"Brand Aware” explores the data-driven digital ad ecosystem from the marketer's point of view.
Today's column is written by Bennett Rosenblatt, rider display marketing lead at Uber.
At Uber, our programmatic strategy prioritizes transparency and trust above all. We run campaigns in an enterprise self-service demand-side platform (DSP) and leverage a transparent ad server to build engaging creative and provide unique measurement capabilities. We’ve built deep relationships with the largest exchanges, data providers and mobile technology companies.
Programmatic display is among the most strategic channels for Uber moving forward, which was definitely not true a few years ago. As our internal sophistication grows, so too do our tools. One such evolution is our creative. Flat image files have given way to rich, dynamic, interactive experiences.
But as we traveled deeper into the world of rich creative, we discovered a massive problem in the ecosystem. When it comes to creative compatibility, the programmatic exchanges are not taking their responsibility to advertisers seriously. Ultimately, we found that some exchanges don’t run simple compatibility checks on their publishers and trust them to self-report accurately in the face of an obvious counterincentive: higher CPMs.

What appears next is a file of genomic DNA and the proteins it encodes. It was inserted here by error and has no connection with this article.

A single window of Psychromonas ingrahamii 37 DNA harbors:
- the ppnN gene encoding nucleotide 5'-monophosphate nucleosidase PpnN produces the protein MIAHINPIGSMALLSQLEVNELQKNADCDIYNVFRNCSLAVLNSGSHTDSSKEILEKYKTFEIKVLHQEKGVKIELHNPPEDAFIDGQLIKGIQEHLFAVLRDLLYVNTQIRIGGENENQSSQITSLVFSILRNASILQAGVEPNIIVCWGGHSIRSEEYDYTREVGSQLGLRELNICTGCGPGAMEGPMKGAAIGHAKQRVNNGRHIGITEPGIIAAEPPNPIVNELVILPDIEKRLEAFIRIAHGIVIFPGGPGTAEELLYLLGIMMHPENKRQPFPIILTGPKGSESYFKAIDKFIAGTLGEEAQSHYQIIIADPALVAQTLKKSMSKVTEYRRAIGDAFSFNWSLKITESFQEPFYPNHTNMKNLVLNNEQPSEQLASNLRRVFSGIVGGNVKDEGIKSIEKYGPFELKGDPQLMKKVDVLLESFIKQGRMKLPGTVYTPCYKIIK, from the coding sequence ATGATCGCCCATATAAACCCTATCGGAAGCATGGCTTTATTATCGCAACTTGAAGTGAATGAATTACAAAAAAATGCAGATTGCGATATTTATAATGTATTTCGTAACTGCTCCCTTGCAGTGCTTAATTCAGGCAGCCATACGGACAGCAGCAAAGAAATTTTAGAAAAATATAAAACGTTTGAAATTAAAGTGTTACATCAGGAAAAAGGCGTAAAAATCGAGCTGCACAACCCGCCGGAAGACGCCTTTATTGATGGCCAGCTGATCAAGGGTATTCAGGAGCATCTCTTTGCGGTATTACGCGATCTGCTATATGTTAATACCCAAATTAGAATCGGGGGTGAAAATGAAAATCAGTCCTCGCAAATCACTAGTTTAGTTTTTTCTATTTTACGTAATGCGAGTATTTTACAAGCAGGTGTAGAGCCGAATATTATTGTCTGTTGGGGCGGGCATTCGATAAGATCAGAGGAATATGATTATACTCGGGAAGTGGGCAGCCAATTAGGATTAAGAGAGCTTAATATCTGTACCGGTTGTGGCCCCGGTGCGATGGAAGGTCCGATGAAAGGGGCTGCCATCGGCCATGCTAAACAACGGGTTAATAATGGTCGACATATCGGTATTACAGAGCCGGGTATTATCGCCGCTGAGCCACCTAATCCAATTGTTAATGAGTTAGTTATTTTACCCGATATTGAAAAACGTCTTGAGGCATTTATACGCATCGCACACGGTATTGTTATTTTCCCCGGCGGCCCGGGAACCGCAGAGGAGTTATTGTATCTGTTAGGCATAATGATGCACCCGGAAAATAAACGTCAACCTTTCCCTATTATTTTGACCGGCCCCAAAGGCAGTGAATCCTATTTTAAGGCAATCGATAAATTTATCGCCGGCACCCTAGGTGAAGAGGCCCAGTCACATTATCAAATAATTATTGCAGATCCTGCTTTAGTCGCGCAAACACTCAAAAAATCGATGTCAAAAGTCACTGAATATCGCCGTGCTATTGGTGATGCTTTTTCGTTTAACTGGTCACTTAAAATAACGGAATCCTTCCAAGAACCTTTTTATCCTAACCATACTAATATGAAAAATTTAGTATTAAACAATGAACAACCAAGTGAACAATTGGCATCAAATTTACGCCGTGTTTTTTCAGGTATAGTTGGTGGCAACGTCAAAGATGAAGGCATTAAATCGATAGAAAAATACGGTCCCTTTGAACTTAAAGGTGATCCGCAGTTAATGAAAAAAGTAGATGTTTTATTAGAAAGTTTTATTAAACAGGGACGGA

An Ad Tech ‘Whodunit’
In late Q4, we launched a series of small rich-media-based mobile brand campaigns to dip our toes in the water and establish performance benchmarks. We ran the tests for a few days then reviewed the data. This health check uncovered some odd trends.